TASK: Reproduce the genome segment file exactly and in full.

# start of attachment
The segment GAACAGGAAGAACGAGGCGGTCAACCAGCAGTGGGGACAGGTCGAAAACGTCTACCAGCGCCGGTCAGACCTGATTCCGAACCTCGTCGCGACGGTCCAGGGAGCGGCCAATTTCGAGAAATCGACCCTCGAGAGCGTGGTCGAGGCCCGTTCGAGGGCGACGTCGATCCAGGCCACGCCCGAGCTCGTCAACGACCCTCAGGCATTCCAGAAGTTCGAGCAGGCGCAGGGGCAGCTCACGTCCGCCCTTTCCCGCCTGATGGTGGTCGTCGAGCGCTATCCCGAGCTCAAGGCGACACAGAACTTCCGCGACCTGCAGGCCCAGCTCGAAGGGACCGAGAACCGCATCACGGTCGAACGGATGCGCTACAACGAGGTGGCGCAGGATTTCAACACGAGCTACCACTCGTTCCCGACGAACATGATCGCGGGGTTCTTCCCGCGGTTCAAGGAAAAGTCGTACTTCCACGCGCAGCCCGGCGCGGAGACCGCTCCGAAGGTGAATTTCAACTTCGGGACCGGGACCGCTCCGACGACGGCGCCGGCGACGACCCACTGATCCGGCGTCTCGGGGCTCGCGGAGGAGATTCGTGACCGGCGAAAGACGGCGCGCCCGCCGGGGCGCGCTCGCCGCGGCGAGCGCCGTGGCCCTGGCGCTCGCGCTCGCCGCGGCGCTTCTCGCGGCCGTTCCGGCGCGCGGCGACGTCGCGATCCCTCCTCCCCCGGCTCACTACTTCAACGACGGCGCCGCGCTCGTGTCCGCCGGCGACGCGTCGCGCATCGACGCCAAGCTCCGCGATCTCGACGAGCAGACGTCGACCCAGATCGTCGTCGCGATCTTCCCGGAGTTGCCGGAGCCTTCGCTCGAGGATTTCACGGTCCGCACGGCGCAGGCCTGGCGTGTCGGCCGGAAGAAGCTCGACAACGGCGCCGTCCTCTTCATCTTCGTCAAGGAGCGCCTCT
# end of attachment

The segment GAACAGGAAGAACGAGGCGGTCAACCAGCAGTGGGGACAGGTCGAAAACGTCTACCAGCGCCGGTCAGACCTGATTCCGAACCTCGTCGCGACGGTCCAGGGAGCGGCCAATTTCGAGAAATCGACCCTCGAGAGCGTGGTCGAGGCCCGTTCGAGGGCGACGTCGATCCAGGCCACGCCCGAGCTCGTCAACGACCCTCAGGCATTCCAGAAGTTCGAGCAGGCGCAGGGGCAGCTCACGTCCGCCCTTTCCCGCCTGATGGTGGTCGTCGAGCGCTATCCCGAGCTCAAGGCGACACAGAACTTCCGCGACCTGCAGGCCCAGCTCGAAGGGACCGAGAACCGCATCACGGTCGAACGGATGCGCTACAACGAGGTGGCGCAGGATTTCAACACGAGCTACCACTCGTTCCCGACGAACATGATCGCGGGGTTCTTCCCGCGGTTCAAGGAAAAGTCGTACTTCCACGCGCAGCCCGGCGCGGAGACCGCTCCGAAGGTGAATTTCAACTTCGGGACCGGGACCGCTCCGACGACGGCGCCGGCGACGACCCACTGATCCGGCGTCTCGGGGCTCGCGGAGGAGATTCGTGACCGGCGAAAGACGGCGCGCCCGCCGGGGCGCGCTCGCCGCGGCGAGCGCCGTGGCCCTGGCGCTCGCGCTCGCCGCGGCGCTTCTCGCGGCCGTTCCGGCGCGCGGCGACGTCGCGATCCCTCCTCCCCCGGCTCACTACTTCAACGACGGCGCCGCGCTCGTGTCCGCCGGCGACGCGTCGCGCATCGACGCCAAGCTCCGCGATCTCGACGAGCAGACGTCGACCCAGATCGTCGTCGCGATCTTCCCGGAGTTGCCGGAGCCTTCGCTCGAGGATTTCACGGTCCGCACGGCGCAGGCCTGGCGTGTCGGCCGGAAGAAGCTCGACAACGGCGCCGTCCTCTTCATCTTCGTCAAGGAGCGCCTCT